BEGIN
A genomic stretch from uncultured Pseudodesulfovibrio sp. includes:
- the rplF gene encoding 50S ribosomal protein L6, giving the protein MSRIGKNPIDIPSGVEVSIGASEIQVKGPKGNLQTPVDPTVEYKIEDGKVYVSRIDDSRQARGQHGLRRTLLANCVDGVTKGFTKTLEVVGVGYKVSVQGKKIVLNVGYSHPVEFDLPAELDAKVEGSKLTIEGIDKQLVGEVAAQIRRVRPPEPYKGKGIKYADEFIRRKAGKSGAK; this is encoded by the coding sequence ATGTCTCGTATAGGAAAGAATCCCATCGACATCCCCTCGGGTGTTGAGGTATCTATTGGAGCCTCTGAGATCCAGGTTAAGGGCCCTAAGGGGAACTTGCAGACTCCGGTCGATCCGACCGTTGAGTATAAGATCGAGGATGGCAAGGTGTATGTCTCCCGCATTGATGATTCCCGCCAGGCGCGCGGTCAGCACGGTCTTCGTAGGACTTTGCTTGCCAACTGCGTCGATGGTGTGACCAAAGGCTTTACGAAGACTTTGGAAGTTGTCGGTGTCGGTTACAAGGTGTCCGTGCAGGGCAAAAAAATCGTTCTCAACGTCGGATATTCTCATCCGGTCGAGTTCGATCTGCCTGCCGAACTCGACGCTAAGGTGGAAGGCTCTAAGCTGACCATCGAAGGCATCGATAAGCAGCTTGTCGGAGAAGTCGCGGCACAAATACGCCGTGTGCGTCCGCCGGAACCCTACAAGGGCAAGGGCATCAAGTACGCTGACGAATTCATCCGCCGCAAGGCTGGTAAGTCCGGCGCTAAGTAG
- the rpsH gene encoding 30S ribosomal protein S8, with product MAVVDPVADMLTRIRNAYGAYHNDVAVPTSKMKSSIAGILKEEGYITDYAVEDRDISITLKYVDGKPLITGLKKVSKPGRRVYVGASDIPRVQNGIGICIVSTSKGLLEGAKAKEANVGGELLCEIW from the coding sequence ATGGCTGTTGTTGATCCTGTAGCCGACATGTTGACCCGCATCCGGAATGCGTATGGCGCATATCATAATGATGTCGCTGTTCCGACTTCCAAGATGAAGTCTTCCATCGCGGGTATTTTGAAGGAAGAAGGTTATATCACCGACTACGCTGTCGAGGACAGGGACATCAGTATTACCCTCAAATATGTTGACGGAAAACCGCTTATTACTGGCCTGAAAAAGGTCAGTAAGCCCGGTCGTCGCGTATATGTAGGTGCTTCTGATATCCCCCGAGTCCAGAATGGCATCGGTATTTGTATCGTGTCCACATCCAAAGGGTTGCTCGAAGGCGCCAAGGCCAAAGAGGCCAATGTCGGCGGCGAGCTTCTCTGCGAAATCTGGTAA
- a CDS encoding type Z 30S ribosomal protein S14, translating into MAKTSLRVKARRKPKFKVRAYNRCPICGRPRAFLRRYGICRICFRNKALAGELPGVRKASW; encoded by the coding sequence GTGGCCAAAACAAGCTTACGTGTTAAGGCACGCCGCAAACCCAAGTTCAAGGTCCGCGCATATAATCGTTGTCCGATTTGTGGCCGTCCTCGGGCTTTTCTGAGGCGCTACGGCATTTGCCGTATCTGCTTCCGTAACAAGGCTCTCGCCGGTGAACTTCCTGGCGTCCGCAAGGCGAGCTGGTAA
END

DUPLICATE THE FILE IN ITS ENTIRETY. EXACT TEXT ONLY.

A genomic stretch from uncultured Pseudodesulfovibrio sp. includes:
- the rplF gene encoding 50S ribosomal protein L6, giving the protein MSRIGKNPIDIPSGVEVSIGASEIQVKGPKGNLQTPVDPTVEYKIEDGKVYVSRIDDSRQARGQHGLRRTLLANCVDGVTKGFTKTLEVVGVGYKVSVQGKKIVLNVGYSHPVEFDLPAELDAKVEGSKLTIEGIDKQLVGEVAAQIRRVRPPEPYKGKGIKYADEFIRRKAGKSGAK; this is encoded by the coding sequence ATGTCTCGTATAGGAAAGAATCCCATCGACATCCCCTCGGGTGTTGAGGTATCTATTGGAGCCTCTGAGATCCAGGTTAAGGGCCCTAAGGGGAACTTGCAGACTCCGGTCGATCCGACCGTTGAGTATAAGATCGAGGATGGCAAGGTGTATGTCTCCCGCATTGATGATTCCCGCCAGGCGCGCGGTCAGCACGGTCTTCGTAGGACTTTGCTTGCCAACTGCGTCGATGGTGTGACCAAAGGCTTTACGAAGACTTTGGAAGTTGTCGGTGTCGGTTACAAGGTGTCCGTGCAGGGCAAAAAAATCGTTCTCAACGTCGGATATTCTCATCCGGTCGAGTTCGATCTGCCTGCCGAACTCGACGCTAAGGTGGAAGGCTCTAAGCTGACCATCGAAGGCATCGATAAGCAGCTTGTCGGAGAAGTCGCGGCACAAATACGCCGTGTGCGTCCGCCGGAACCCTACAAGGGCAAGGGCATCAAGTACGCTGACGAATTCATCCGCCGCAAGGCTGGTAAGTCCGGCGCTAAGTAG
- the rpsH gene encoding 30S ribosomal protein S8, with product MAVVDPVADMLTRIRNAYGAYHNDVAVPTSKMKSSIAGILKEEGYITDYAVEDRDISITLKYVDGKPLITGLKKVSKPGRRVYVGASDIPRVQNGIGICIVSTSKGLLEGAKAKEANVGGELLCEIW from the coding sequence ATGGCTGTTGTTGATCCTGTAGCCGACATGTTGACCCGCATCCGGAATGCGTATGGCGCATATCATAATGATGTCGCTGTTCCGACTTCCAAGATGAAGTCTTCCATCGCGGGTATTTTGAAGGAAGAAGGTTATATCACCGACTACGCTGTCGAGGACAGGGACATCAGTATTACCCTCAAATATGTTGACGGAAAACCGCTTATTACTGGCCTGAAAAAGGTCAGTAAGCCCGGTCGTCGCGTATATGTAGGTGCTTCTGATATCCCCCGAGTCCAGAATGGCATCGGTATTTGTATCGTGTCCACATCCAAAGGGTTGCTCGAAGGCGCCAAGGCCAAAGAGGCCAATGTCGGCGGCGAGCTTCTCTGCGAAATCTGGTAA
- a CDS encoding type Z 30S ribosomal protein S14, translating into MAKTSLRVKARRKPKFKVRAYNRCPICGRPRAFLRRYGICRICFRNKALAGELPGVRKASW; encoded by the coding sequence GTGGCCAAAACAAGCTTACGTGTTAAGGCACGCCGCAAACCCAAGTTCAAGGTCCGCGCATATAATCGTTGTCCGATTTGTGGCCGTCCTCGGGCTTTTCTGAGGCGCTACGGCATTTGCCGTATCTGCTTCCGTAACAAGGCTCTCGCCGGTGAACTTCCTGGCGTCCGCAAGGCGAGCTGGTAA